Interestingly, the vast majority of restaurant brands that have automated food safety reporting—or are looking to do so—with whom we have spoken have implemented one but not both of these approaches. And yet, the approaches are inherently complementary.

As noted, automated temperature monitoring systems don’t address all aspects of the food safety process, while mobile technology cannot provide real-time warnings about food safety issues so that they can be addressed before they turn into major problems. Moreover, while mobile apps are faster than paper and pencil, they still require staff time. By contrast, automated temperature monitoring systems require no labor for monitored equipment—other than to address problems that are flagged in real-time.

To illustrate the potential of combining these two approaches, consider these results reported to us by one of our customers, a major restaurant chain. This brand started with fixed temperature sensors in refrigeration and other equipment, while continuing to perform manual data collection. They recently added a mobile digital task list app as a test in a group of restaurants. Their findings: What had been a 17-minute HACCP data capture process was now down to two minutes! Not needing to manually capture data now being automatically collected was part of this story, but savings also resulted from the shorter distances the staff now needed to cover to complete the process. Over the course of four checks a day, these savings were significant.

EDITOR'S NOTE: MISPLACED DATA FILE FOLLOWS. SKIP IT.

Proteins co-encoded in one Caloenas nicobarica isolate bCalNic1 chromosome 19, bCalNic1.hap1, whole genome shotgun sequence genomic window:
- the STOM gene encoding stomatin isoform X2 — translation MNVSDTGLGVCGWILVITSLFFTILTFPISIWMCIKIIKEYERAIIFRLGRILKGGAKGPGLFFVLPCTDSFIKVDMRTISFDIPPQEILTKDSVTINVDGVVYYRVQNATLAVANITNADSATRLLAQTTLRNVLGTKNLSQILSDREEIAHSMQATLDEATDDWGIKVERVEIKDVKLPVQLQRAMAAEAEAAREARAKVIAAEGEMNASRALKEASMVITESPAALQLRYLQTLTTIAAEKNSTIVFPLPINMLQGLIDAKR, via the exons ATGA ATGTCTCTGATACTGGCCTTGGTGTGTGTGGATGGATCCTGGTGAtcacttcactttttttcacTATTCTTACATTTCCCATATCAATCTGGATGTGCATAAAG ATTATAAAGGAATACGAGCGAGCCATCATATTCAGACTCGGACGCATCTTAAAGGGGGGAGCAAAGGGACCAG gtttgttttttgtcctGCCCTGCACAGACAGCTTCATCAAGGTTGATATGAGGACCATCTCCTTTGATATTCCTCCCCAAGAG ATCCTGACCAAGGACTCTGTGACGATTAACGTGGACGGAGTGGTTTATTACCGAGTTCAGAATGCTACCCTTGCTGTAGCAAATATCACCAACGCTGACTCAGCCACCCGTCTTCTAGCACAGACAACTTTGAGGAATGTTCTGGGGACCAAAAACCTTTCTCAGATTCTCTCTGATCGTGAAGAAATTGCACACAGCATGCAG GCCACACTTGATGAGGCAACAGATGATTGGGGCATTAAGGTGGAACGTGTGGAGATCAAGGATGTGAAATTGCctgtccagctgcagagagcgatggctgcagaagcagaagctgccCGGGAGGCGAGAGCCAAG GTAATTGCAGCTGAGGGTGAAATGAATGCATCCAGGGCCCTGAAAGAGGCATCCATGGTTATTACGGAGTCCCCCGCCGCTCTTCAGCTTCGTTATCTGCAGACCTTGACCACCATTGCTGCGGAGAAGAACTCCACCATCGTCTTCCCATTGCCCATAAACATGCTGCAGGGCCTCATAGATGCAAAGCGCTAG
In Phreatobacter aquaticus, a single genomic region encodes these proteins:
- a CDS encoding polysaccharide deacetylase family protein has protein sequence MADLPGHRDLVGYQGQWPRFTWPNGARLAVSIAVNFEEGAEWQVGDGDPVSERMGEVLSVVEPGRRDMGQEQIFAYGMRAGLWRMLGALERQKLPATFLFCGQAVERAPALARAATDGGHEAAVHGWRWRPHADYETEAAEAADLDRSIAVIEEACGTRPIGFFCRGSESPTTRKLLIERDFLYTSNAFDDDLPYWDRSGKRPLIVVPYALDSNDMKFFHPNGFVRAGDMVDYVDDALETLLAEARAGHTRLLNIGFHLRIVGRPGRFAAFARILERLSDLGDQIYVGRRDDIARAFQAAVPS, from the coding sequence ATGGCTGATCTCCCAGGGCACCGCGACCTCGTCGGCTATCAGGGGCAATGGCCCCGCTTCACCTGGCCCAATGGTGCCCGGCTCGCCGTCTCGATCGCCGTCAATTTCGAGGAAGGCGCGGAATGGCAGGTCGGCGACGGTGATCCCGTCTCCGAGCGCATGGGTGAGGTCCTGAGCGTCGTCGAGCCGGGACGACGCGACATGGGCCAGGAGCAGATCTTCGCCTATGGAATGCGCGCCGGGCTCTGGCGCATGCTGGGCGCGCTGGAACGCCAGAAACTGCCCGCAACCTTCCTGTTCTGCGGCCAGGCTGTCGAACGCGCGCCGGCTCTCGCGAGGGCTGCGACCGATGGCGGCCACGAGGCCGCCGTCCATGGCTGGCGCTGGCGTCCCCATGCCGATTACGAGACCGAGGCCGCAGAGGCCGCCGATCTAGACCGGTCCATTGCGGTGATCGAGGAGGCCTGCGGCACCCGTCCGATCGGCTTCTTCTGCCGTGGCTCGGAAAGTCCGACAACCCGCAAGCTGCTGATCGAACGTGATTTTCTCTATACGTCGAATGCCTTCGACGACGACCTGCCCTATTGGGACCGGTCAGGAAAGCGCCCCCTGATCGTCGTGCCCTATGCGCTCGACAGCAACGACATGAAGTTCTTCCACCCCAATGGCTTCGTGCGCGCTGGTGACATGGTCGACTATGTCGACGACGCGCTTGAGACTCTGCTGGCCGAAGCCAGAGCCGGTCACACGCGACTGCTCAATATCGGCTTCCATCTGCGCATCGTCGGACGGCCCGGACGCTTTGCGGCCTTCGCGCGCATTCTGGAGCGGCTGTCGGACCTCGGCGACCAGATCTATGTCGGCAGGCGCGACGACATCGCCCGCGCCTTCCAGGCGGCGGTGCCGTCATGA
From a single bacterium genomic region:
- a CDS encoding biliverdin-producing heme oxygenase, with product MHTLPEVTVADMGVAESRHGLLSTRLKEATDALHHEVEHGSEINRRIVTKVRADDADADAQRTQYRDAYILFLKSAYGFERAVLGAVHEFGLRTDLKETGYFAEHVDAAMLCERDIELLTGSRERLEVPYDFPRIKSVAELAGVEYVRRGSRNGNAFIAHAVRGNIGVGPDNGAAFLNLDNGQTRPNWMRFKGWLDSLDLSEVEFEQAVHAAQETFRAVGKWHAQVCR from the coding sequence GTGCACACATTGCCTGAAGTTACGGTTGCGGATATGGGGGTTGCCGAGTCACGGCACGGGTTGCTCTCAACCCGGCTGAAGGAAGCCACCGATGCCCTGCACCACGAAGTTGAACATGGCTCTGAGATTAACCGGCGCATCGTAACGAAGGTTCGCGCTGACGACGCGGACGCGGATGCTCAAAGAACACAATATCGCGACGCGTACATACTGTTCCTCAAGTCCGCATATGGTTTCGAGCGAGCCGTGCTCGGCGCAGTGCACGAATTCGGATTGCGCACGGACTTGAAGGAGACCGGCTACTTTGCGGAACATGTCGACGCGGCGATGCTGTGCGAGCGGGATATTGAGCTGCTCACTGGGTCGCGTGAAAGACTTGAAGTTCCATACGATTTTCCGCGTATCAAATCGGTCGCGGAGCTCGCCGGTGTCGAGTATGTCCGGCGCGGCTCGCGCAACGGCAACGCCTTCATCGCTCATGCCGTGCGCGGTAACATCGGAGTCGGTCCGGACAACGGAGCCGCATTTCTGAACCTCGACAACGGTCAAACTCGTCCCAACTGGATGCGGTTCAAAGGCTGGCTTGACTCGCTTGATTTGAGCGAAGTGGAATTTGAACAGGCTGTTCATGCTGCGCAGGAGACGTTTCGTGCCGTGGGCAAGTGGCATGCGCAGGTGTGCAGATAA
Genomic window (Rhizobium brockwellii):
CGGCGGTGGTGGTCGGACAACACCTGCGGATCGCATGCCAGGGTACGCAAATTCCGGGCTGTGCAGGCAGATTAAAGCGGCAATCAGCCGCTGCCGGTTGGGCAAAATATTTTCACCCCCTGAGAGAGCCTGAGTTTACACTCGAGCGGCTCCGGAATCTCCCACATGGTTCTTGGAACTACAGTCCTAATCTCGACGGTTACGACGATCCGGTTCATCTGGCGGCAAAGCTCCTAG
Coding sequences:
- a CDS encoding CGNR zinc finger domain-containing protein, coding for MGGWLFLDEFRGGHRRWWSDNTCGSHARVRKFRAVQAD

The market for automating food safety tasks and reporting is still in an early stage but appears to be accelerating. The technology is here today and constantly being improved. We would encourage all companies on the retail side of food services to explore technologies that cover the broadest range of capabilities for automating food safety processes.

What To Consider When Developing A Facility Food Safety Plan

By Adam Serfas
No Comments

No two facilities will have the same food safety plan, as each should address the specific needs of that facility. Before beginning your draft, there are several critical factors to consider. Use the guide below as a checklist to review before starting or revisiting your own food safety plan—the following tips can be applied to all food and beverage processors and manufacturers.

1. Review current legislation that applies to your industry

The food safety sector evolves rapidly. Keep your finger on the pulse of updates and changes, whether current or forthcoming, to ensure that your plan is current and up to code. You can quickly familiarize yourself with guidelines and regulatory bodies dealing with your industry with a handful of excellent resources. Generally, we recommend starting with the FDA website, and from there you can navigate to resources that are specific to your industry. We also recommend you make use of the FDA’s Food Safety Plan Builder to assist you in meeting requirements for Current Good Manufacturing Practice, Hazard Analysis, and Risk-Based Preventative Controls for Human Food regulation.

2. Identify current potential risks in your facility